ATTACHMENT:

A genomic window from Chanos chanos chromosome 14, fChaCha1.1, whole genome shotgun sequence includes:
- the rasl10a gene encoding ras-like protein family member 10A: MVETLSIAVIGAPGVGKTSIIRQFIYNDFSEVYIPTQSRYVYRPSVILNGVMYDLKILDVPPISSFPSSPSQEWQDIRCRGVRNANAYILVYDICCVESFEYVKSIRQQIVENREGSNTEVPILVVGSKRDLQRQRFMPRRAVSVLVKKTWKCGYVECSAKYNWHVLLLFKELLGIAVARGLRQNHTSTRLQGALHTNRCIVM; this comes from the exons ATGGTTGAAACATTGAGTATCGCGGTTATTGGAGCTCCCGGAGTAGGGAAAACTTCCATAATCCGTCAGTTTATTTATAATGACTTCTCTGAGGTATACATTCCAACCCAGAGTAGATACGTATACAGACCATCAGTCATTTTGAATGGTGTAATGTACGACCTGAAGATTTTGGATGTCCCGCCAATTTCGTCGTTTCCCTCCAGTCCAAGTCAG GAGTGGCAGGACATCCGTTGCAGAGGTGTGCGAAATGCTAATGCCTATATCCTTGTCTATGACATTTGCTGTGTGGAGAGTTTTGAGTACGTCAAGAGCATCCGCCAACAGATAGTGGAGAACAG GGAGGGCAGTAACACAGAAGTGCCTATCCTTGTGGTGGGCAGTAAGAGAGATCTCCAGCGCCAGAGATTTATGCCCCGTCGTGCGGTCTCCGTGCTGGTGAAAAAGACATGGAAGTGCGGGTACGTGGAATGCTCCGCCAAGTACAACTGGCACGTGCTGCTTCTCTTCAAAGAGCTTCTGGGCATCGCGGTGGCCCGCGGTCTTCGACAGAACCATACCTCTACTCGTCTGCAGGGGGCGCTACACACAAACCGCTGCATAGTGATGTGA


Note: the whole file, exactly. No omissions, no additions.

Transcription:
A genomic window from Chanos chanos chromosome 14, fChaCha1.1, whole genome shotgun sequence includes:
- the rasl10a gene encoding ras-like protein family member 10A: MVETLSIAVIGAPGVGKTSIIRQFIYNDFSEVYIPTQSRYVYRPSVILNGVMYDLKILDVPPISSFPSSPSQEWQDIRCRGVRNANAYILVYDICCVESFEYVKSIRQQIVENREGSNTEVPILVVGSKRDLQRQRFMPRRAVSVLVKKTWKCGYVECSAKYNWHVLLLFKELLGIAVARGLRQNHTSTRLQGALHTNRCIVM; this comes from the exons ATGGTTGAAACATTGAGTATCGCGGTTATTGGAGCTCCCGGAGTAGGGAAAACTTCCATAATCCGTCAGTTTATTTATAATGACTTCTCTGAGGTATACATTCCAACCCAGAGTAGATACGTATACAGACCATCAGTCATTTTGAATGGTGTAATGTACGACCTGAAGATTTTGGATGTCCCGCCAATTTCGTCGTTTCCCTCCAGTCCAAGTCAG GAGTGGCAGGACATCCGTTGCAGAGGTGTGCGAAATGCTAATGCCTATATCCTTGTCTATGACATTTGCTGTGTGGAGAGTTTTGAGTACGTCAAGAGCATCCGCCAACAGATAGTGGAGAACAG GGAGGGCAGTAACACAGAAGTGCCTATCCTTGTGGTGGGCAGTAAGAGAGATCTCCAGCGCCAGAGATTTATGCCCCGTCGTGCGGTCTCCGTGCTGGTGAAAAAGACATGGAAGTGCGGGTACGTGGAATGCTCCGCCAAGTACAACTGGCACGTGCTGCTTCTCTTCAAAGAGCTTCTGGGCATCGCGGTGGCCCGCGGTCTTCGACAGAACCATACCTCTACTCGTCTGCAGGGGGCGCTACACACAAACCGCTGCATAGTGATGTGA